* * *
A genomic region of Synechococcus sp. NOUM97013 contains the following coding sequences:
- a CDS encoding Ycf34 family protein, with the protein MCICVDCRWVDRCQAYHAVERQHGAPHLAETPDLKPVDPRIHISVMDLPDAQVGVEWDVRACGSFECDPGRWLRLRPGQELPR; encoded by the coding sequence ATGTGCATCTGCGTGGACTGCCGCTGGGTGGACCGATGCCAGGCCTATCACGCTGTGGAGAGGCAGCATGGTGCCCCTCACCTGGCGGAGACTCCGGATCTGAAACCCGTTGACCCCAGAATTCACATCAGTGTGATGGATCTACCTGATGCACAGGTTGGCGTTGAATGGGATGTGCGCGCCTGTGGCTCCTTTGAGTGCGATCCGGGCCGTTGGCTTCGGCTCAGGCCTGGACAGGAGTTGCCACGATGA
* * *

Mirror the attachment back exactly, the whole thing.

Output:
A genomic region of Synechococcus sp. NOUM97013 contains the following coding sequences:
- a CDS encoding Ycf34 family protein, with the protein MCICVDCRWVDRCQAYHAVERQHGAPHLAETPDLKPVDPRIHISVMDLPDAQVGVEWDVRACGSFECDPGRWLRLRPGQELPR; encoded by the coding sequence ATGTGCATCTGCGTGGACTGCCGCTGGGTGGACCGATGCCAGGCCTATCACGCTGTGGAGAGGCAGCATGGTGCCCCTCACCTGGCGGAGACTCCGGATCTGAAACCCGTTGACCCCAGAATTCACATCAGTGTGATGGATCTACCTGATGCACAGGTTGGCGTTGAATGGGATGTGCGCGCCTGTGGCTCCTTTGAGTGCGATCCGGGCCGTTGGCTTCGGCTCAGGCCTGGACAGGAGTTGCCACGATGA